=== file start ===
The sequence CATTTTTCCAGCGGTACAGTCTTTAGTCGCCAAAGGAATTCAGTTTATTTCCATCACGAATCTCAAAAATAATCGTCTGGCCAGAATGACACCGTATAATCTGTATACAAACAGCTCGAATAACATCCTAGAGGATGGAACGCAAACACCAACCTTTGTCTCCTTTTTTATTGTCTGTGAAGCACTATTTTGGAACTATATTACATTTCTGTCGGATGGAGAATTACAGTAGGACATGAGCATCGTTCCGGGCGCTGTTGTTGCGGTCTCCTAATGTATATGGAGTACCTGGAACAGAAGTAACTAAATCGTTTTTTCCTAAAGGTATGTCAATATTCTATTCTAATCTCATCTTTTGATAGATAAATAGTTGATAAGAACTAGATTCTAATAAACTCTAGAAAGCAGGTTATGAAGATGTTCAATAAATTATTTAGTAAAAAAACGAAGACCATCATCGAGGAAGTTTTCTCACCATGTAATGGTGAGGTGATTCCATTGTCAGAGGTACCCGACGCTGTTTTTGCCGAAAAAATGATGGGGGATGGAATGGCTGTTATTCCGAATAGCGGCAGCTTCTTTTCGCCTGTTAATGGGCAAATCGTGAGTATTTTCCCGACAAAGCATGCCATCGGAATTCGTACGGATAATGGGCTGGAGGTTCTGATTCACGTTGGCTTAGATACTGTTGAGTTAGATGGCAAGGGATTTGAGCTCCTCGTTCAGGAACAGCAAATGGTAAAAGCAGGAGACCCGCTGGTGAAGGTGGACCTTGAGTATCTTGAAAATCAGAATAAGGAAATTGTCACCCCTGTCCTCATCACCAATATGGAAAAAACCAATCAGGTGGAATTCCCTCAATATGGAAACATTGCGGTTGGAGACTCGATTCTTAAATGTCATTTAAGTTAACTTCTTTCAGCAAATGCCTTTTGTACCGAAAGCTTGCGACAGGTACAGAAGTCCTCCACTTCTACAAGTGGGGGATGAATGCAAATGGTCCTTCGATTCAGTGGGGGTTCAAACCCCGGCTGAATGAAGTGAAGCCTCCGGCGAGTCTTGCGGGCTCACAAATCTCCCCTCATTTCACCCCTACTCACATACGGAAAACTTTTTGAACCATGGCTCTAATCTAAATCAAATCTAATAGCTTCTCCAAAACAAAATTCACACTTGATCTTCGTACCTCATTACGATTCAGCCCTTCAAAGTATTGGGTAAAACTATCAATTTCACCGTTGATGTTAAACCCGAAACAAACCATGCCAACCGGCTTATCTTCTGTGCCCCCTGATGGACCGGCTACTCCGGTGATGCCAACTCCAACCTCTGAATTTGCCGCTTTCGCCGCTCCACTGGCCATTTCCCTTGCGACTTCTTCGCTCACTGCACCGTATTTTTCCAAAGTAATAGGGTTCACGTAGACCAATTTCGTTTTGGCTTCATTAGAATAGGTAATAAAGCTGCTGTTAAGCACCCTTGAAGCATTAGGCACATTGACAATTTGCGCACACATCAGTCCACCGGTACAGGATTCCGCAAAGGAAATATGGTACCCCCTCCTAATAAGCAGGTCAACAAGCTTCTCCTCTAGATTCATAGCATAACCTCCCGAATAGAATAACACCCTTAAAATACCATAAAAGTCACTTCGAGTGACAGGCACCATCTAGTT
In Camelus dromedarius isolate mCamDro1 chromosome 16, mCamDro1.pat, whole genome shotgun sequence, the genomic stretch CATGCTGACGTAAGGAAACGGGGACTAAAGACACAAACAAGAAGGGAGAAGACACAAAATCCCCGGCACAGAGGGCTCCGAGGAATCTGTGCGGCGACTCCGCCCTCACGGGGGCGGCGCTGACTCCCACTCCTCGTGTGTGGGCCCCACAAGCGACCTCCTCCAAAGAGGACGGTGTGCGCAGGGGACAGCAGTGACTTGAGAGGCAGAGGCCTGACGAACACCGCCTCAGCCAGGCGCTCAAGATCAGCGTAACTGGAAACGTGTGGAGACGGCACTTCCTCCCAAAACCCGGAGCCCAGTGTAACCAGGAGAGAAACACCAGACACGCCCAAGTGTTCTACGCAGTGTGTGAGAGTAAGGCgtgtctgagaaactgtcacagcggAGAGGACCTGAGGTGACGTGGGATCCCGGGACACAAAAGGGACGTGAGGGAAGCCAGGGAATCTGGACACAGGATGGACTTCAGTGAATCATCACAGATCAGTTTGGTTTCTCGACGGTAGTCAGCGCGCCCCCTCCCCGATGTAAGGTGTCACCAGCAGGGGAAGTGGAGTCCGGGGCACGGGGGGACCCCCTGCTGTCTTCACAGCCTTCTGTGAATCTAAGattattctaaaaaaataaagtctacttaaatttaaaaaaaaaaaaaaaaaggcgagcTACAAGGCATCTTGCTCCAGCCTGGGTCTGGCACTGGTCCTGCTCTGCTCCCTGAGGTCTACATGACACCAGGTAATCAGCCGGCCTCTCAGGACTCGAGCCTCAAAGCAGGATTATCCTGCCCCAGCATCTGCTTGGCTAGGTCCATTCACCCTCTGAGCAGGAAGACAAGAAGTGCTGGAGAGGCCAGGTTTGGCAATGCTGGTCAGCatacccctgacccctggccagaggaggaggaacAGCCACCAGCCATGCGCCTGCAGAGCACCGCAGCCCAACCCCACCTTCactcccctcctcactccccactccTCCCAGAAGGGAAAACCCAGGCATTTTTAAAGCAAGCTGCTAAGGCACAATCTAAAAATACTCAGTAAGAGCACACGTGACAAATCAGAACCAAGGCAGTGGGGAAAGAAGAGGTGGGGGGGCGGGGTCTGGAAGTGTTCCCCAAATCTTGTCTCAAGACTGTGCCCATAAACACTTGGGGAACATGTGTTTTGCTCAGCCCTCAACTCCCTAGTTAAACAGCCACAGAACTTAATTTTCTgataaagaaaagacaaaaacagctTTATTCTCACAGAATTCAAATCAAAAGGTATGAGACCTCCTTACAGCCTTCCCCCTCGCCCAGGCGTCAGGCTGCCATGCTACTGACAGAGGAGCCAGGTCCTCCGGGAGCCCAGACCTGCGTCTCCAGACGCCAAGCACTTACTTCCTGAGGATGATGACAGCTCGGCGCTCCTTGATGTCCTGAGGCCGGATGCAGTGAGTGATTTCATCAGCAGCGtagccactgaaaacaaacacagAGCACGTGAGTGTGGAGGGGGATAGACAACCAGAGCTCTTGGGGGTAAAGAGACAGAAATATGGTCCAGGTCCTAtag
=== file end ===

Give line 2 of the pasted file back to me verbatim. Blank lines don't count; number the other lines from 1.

In Camelus dromedarius isolate mCamDro1 chromosome 16, mCamDro1.pat, whole genome shotgun sequence, the genomic stretch CATGCTGACGTAAGGAAACGGGGACTAAAGACACAAACAAGAAGGGAGAAGACACAAAATCCCCGGCACAGAGGGCTCCGAGGAATCTGTGCGGCGACTCCGCCCTCACGGGGGCGGCGCTGACTCCCACTCCTCGTGTGTGGGCCCCACAAGCGACCTCCTCCAAAGAGGACGGTGTGCGCAGGGGACAGCAGTGACTTGAGAGGCAGAGGCCTGACGAACACCGCCTCAGCCAGGCGCTCAAGATCAGCGTAACTGGAAACGTGTGGAGACGGCACTTCCTCCCAAAACCCGGAGCCCAGTGTAACCAGGAGAGAAACACCAGACACGCCCAAGTGTTCTACGCAGTGTGTGAGAGTAAGGCgtgtctgagaaactgtcacagcggAGAGGACCTGAGGTGACGTGGGATCCCGGGACACAAAAGGGACGTGAGGGAAGCCAGGGAATCTGGACACAGGATGGACTTCAGTGAATCATCACAGATCAGTTTGGTTTCTCGACGGTAGTCAGCGCGCCCCCTCCCCGATGTAAGGTGTCACCAGCAGGGGAAGTGGAGTCCGGGGCACGGGGGGACCCCCTGCTGTCTTCACAGCCTTCTGTGAATCTAAGattattctaaaaaaataaagtctacttaaatttaaaaaaaaaaaaaaaaaggcgagcTACAAGGCATCTTGCTCCAGCCTGGGTCTGGCACTGGTCCTGCTCTGCTCCCTGAGGTCTACATGACACCAGGTAATCAGCCGGCCTCTCAGGACTCGAGCCTCAAAGCAGGATTATCCTGCCCCAGCATCTGCTTGGCTAGGTCCATTCACCCTCTGAGCAGGAAGACAAGAAGTGCTGGAGAGGCCAGGTTTGGCAATGCTGGTCAGCatacccctgacccctggccagaggaggaggaacAGCCACCAGCCATGCGCCTGCAGAGCACCGCAGCCCAACCCCACCTTCactcccctcctcactccccactccTCCCAGAAGGGAAAACCCAGGCATTTTTAAAGCAAGCTGCTAAGGCACAATCTAAAAATACTCAGTAAGAGCACACGTGACAAATCAGAACCAAGGCAGTGGGGAAAGAAGAGGTGGGGGGGCGGGGTCTGGAAGTGTTCCCCAAATCTTGTCTCAAGACTGTGCCCATAAACACTTGGGGAACATGTGTTTTGCTCAGCCCTCAACTCCCTAGTTAAACAGCCACAGAACTTAATTTTCTgataaagaaaagacaaaaacagctTTATTCTCACAGAATTCAAATCAAAAGGTATGAGACCTCCTTACAGCCTTCCCCCTCGCCCAGGCGTCAGGCTGCCATGCTACTGACAGAGGAGCCAGGTCCTCCGGGAGCCCAGACCTGCGTCTCCAGACGCCAAGCACTTACTTCCTGAGGATGATGACAGCTCGGCGCTCCTTGATGTCCTGAGGCCGGATGCAGTGAGTGATTTCATCAGCAGCGtagccactgaaaacaaacacagAGCACGTGAGTGTGGAGGGGGATAGACAACCAGAGCTCTTGGGGGTAAAGAGACAGAAATATGGTCCAGGTCCTAtag